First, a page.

The all-new Honda NSX will be powered by a hybrid-assisted twin-turbocharged V6 engine when it makes its anticipated local arrival in 2016.
On display in mock-up form at this week’s Tokyo motor show, the Honda NSX powertrain is now confirmed to comprise a twin-turbocharged V6 petrol engine, three electric motors, a lithium ion battery, and a dual-clutch transmission.
Teamed with Honda’s Sport Hybrid SH-AWD (Super Handling All-Wheel Drive) torque vectoring all-wheel-drive system, the transmission will reportedly have “more than” six ratios, though, whether it will be seven or eight is purportedly yet to be decided.
Apart from surprising many with its use of forced induction, the motor show mock-up also reveals the engine will be longitudinally mounted rather than transversely as seen in the first-generation NSX.
Honda’s chief engineer and head of drivetrain development, Hideki Wakamatsu, told Edmunds that the switch to longitudinal from a transverse layout only happened recently after extensive testing, but that it would not delay the supercar’s targeted 2015 on-sale date.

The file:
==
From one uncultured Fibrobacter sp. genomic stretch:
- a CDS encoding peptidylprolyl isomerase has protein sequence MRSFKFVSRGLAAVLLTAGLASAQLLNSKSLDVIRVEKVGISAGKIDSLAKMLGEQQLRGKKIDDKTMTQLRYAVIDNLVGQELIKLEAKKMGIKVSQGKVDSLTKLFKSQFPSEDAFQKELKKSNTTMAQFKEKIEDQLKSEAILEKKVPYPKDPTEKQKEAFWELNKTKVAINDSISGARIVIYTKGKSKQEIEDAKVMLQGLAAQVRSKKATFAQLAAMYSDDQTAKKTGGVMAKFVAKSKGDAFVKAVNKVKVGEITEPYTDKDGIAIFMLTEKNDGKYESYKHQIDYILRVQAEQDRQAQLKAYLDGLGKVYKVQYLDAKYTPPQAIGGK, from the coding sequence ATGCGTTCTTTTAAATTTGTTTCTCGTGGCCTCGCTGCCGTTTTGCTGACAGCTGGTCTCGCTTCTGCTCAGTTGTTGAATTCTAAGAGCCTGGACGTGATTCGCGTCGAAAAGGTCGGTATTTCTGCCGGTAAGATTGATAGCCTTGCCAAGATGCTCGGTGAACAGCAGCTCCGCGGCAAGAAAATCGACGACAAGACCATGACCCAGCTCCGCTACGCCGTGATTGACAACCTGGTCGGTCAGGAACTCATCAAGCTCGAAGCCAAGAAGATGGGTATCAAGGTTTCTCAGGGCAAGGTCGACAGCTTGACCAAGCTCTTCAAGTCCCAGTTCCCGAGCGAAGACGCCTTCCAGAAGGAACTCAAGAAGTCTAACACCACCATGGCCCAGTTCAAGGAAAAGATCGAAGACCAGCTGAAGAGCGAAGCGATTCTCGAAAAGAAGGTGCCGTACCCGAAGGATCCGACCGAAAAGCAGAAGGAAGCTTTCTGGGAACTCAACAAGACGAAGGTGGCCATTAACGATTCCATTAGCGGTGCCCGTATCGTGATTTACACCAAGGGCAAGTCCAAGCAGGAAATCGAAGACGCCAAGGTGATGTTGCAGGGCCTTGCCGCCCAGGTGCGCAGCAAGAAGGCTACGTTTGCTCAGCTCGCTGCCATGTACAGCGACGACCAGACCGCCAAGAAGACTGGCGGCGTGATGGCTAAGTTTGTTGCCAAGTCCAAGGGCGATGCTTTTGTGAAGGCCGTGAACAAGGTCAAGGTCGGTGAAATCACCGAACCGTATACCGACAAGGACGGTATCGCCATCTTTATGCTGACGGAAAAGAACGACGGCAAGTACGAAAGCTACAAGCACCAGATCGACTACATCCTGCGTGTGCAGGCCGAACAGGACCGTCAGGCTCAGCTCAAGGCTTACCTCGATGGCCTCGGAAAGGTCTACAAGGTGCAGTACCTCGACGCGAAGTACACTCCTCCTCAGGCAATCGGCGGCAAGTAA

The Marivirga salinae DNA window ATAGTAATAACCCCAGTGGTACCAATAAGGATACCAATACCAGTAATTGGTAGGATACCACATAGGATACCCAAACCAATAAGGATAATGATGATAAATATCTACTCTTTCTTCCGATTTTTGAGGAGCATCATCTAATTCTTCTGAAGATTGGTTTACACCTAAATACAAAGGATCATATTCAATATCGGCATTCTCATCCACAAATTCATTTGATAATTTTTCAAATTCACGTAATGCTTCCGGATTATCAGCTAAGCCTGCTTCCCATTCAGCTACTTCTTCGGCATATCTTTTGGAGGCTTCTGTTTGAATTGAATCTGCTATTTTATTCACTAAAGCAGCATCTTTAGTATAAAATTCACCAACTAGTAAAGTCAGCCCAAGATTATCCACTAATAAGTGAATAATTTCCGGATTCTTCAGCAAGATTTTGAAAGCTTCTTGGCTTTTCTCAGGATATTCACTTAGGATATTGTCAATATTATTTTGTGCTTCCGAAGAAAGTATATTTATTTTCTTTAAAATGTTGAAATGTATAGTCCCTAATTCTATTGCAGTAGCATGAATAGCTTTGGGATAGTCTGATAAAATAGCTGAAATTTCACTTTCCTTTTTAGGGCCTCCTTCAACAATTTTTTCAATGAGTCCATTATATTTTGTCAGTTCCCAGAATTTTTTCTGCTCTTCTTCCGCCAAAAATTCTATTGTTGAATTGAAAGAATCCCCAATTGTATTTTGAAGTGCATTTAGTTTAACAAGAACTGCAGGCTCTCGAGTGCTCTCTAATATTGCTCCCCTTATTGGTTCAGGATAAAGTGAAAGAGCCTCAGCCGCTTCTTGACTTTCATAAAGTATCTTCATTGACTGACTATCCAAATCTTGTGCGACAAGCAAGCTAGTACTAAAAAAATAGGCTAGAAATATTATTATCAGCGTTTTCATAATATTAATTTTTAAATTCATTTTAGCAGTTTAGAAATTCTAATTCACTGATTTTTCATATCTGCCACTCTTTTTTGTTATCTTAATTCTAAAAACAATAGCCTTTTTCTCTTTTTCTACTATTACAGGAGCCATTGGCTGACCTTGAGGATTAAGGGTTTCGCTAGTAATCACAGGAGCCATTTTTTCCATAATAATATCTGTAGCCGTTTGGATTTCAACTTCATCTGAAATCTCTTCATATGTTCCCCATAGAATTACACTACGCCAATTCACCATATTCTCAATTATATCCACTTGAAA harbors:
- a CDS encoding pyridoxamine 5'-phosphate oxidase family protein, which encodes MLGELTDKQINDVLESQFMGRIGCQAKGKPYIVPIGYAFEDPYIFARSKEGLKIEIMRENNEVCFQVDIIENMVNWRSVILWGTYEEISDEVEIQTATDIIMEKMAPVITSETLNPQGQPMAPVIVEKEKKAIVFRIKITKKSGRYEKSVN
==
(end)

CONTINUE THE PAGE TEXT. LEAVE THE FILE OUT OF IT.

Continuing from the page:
Confirmation of the NSX’s turbocharged powertrain comes directly after the Japanese manufacturer’s Tokyo motor show unveiling of its new line of 1.0-, 1.5- and 2.0-litre turbocharged VTEC petrol engines.
The car maker’s move to turbo technology will also be seen with the all-new Honda Civic Type-R – powered by a turbocharged 2.0-litre four-cylinder producing “at least” 206kW and 400Nm – and with Honda supplying turbocharged 1.6-litre V6 engines to McLaren in its 2014 return to Formula One.
Seen in revised concept form at last year’s Detroit auto show, Honda Australia confirmed the NSX will reach local showrooms within the next three years back in September, following its 2015 production start date.
Powered by a 200kW/280Nm naturally aspirated 3.0-litre V6 and weighing 1350kg, the first-generation NSX was discontinued in 2005.